As the Idaho housing market continues to boom, complaints about substandard general contractors and shoddy building practices are on the rise. Many argue that contractors should be required to obtain a license from the state and further licensing laws are the best way to protect Idaho’s citizens from bad contractors. On the other hand, during Gov. Brad Little’s State of the State address, he discussed his intentions to work with legislators to enact reforms to state occupational licensing laws, claiming it will reduce regulatory burdens and improve customer service. So what’s the right strategy for Idaho?

It turns out, there is a wealth of evidence that shows licensing presents problems of its own that lead to higher costs and little to no changes in quality of service. Other solutions, like certification or adding an experience requirement to Idaho’s registration process, are a better path forward.

Idaho’s mountain of contracting complaints are concerning because much of the work performed by contractors is difficult for homeowners to oversee and double check. Yet academic research shows that licensing general contractors is unlikely to improve the quality of service. In our recently published paper through the Center for Growth and Opportunity at Utah State University, we surveyed the research on occupational licensing’s effects on quality and consumers. Our research shows that licensing, while well intentioned, can have negative consequences for consumers and workers. Swinging from an unlicensed market to a maze of bureaucracy will only drive up costs for consumers and hold back job growth in the state.

Much of the appeal for licensing comes from the simple logic that raising the bar for those allowed to practice in a field will allow only the good providers to work and will protect consumers from bad contractors. In some medical fields where low-quality practitioners could create great risks or even cause loss of life licensing may be justified. However, many other professions could do without licensing, which does not always accomplish the quality improvements it aims for.

For example, a study on general contractors in California found that when a new test requirement was introduced for licensure, individuals taking the test for the first time were able to gather answers by looking at past test answers. California’s test also changed very little over time, despite industry standards and best practices that evolve with better tools, materials and technology. All of this meant Californians were paying higher prices to their contractors without receiving service that was any better informed than before.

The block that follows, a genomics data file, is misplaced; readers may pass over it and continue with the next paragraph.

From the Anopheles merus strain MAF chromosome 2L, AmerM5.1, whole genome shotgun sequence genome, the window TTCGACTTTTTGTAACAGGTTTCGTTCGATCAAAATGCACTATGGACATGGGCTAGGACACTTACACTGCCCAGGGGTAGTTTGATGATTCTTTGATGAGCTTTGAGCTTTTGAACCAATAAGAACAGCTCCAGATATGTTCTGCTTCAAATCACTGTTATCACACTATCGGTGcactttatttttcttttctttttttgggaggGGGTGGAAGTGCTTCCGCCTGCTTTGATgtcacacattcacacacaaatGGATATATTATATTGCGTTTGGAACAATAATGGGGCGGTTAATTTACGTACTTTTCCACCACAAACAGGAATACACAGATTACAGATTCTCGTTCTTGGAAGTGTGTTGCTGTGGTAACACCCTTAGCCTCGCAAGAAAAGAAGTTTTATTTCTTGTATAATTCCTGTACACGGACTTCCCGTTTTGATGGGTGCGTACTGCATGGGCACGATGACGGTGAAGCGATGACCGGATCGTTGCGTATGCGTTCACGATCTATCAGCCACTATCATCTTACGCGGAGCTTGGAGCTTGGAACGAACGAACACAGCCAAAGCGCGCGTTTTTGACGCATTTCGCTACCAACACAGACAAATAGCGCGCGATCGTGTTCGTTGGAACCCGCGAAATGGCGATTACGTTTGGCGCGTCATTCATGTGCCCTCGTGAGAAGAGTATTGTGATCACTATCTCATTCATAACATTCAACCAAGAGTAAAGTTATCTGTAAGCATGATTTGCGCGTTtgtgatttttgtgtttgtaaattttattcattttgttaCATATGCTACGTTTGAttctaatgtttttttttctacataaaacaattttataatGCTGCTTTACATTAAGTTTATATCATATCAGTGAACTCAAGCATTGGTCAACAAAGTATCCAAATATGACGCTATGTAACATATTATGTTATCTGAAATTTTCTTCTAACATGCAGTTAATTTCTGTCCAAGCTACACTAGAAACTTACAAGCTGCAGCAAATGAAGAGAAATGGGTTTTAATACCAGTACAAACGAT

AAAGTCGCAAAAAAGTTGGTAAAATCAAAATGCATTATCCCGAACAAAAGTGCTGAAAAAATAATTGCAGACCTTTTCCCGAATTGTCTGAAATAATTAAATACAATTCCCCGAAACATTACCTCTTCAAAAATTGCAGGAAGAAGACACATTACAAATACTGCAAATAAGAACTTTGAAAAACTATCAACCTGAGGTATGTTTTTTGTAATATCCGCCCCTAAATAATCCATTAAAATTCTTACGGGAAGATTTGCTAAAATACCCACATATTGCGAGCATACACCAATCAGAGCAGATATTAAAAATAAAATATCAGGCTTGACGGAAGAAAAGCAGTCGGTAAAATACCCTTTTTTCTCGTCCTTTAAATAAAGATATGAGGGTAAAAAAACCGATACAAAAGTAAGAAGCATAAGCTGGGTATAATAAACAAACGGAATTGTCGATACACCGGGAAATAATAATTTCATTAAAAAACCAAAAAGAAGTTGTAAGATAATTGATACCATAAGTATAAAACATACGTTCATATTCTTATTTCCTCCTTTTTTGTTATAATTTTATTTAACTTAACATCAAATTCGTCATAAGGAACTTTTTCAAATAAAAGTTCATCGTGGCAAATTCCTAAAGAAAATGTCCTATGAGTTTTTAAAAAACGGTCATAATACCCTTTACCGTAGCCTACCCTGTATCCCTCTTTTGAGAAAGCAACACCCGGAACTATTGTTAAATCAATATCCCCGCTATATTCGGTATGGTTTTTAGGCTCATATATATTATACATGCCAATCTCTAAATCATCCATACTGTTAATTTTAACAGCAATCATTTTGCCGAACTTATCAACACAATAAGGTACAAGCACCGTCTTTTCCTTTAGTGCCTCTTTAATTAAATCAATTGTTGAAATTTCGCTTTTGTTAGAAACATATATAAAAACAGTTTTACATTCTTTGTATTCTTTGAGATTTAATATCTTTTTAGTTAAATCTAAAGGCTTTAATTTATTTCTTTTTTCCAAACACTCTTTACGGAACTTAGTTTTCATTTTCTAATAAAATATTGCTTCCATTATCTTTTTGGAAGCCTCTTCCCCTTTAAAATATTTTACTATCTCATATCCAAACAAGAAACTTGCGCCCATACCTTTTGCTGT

Another problem is that even when licensing does increase quality, it usually only does so for wealthier people. We review four different studies showing that quality increased after licensing. Three out of four show positive effects only for higher-income consumers. This suggests that while licensing may lead to positive effects for some, it may not improve the situation for low-income consumers. These low-to-average-income consumers, not wealthy ones, are likely to seek out low-cost or potentially non-licensed contractors. Licensing may not be a useful solution to help those that need it most.

Licensing also raises prices and lowers job growth for states that pursue it. According to a recent report from the Institute for Justice, occupational licensing led to almost 11,000 fewer jobs and economic losses of at least $34.5 million per year for the state of Idaho. The report also shows that Idaho is fourth in the nation for having the highest percentage of workers required to obtain a license. Idaho should continue to scale back licensing, not add to the list of professions that require it.

Although licensing is not the most effective way to deal with this pressing problem, action can be taken to improve the situation through other types of policies. Given the economic costs of licensing, Idaho policymakers should consider alternative policies. For example, state-sponsored certifications can give those who complete specific training a special title only they have a right to use, like dieticians. This helps indicate quality without forcing consumers to pay for the costs of licensing. Private certifications also exist to signal quality to consumers, and don’t require state involvement at all. Consumer advocates often recommend certified providers over uncertified ones. For example, Consumer Reports recommends mechanics certified by the National Institute for Automotive Service Excellence.

Even without certifications, Idaho could strengthen its registration requirement to increase quality simply by adding a check for experience working in construction at a journeyman level or higher, or provision of references from previous employers. Such requirements would keep the application relatively simple, but prevent those with no experience from performing low-quality work that could risk customers’ safety.

Idaho can fix its problem with low-quality contractors without resorting to licensing, a measure that is more likely to raise prices than prevent complaints. Reforms that can raise the standard of quality without increasing barriers to work will be the best for contractors and consumers alike.

Josh Smith is a research manager at the Center for Growth and Opportunity at Utah State University. Vidalia Freeman is an undergraduate research fellow at the Center for Growth and Opportunity.